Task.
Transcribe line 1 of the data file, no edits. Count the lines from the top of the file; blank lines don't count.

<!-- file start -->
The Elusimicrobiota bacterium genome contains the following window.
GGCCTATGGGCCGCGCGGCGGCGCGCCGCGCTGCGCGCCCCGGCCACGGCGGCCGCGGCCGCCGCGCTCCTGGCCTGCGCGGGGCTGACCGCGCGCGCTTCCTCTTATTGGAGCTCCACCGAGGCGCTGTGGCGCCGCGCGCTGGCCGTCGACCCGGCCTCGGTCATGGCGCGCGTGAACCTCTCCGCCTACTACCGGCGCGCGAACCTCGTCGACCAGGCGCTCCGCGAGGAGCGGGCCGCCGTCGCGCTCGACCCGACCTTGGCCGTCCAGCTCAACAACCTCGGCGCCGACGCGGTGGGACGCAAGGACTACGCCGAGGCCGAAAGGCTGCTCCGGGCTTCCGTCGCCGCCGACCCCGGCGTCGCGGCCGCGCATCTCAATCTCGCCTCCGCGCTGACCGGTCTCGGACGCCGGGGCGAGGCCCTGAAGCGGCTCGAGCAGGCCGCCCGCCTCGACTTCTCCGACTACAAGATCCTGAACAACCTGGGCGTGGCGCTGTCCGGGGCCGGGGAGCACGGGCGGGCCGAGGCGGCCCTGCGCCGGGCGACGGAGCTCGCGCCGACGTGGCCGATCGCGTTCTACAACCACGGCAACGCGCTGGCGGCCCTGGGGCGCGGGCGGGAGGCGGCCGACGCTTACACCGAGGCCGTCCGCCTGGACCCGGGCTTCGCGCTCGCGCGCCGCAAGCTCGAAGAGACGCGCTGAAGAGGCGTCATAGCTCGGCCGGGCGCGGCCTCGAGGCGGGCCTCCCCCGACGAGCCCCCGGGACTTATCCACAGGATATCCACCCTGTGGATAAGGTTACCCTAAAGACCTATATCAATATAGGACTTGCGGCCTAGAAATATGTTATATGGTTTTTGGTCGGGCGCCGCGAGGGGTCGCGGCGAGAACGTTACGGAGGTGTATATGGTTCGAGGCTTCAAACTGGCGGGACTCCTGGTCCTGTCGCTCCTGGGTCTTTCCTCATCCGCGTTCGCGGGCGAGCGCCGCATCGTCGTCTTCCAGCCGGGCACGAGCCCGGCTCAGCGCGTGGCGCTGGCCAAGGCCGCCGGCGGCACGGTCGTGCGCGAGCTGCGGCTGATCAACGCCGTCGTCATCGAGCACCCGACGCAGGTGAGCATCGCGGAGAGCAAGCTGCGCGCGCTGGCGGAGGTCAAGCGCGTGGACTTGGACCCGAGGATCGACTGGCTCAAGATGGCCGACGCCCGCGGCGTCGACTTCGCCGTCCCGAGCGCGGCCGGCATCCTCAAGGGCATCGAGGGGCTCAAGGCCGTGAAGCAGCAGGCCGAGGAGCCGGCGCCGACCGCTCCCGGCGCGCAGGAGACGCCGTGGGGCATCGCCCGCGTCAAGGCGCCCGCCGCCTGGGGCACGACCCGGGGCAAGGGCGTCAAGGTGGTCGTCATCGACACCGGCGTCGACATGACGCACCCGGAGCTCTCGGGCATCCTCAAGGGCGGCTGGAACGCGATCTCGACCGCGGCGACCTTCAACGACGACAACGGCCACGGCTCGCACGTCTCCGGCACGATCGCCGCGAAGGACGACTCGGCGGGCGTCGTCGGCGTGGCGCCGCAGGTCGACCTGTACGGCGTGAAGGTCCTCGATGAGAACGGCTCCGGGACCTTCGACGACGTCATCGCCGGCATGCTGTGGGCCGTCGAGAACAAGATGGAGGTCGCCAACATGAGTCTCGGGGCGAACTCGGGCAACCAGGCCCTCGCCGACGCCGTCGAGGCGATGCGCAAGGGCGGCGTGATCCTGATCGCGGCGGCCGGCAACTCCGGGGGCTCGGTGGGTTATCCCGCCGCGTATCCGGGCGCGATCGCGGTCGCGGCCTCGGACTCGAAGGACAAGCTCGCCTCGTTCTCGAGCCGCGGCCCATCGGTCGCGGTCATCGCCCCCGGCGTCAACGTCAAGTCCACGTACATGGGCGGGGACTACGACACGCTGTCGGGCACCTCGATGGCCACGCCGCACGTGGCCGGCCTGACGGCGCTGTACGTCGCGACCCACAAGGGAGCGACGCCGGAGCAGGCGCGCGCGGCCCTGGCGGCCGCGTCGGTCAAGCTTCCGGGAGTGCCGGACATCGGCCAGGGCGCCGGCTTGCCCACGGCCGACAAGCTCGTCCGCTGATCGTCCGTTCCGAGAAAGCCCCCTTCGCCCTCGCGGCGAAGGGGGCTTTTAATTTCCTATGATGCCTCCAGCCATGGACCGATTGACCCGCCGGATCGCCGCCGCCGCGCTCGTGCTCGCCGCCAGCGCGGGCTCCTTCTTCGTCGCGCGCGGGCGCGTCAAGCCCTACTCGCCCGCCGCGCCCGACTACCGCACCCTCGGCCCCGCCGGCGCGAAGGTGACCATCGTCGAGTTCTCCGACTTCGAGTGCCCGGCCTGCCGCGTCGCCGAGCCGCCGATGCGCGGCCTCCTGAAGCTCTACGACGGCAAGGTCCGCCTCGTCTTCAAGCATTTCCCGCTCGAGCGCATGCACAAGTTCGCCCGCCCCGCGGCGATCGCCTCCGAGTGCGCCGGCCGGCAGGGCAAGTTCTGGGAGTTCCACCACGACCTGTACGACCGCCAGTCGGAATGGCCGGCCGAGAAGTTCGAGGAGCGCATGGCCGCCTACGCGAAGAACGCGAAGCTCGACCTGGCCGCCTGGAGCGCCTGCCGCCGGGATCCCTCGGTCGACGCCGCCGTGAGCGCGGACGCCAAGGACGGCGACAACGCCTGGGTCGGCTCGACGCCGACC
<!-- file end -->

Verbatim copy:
The Elusimicrobiota bacterium genome contains the following window.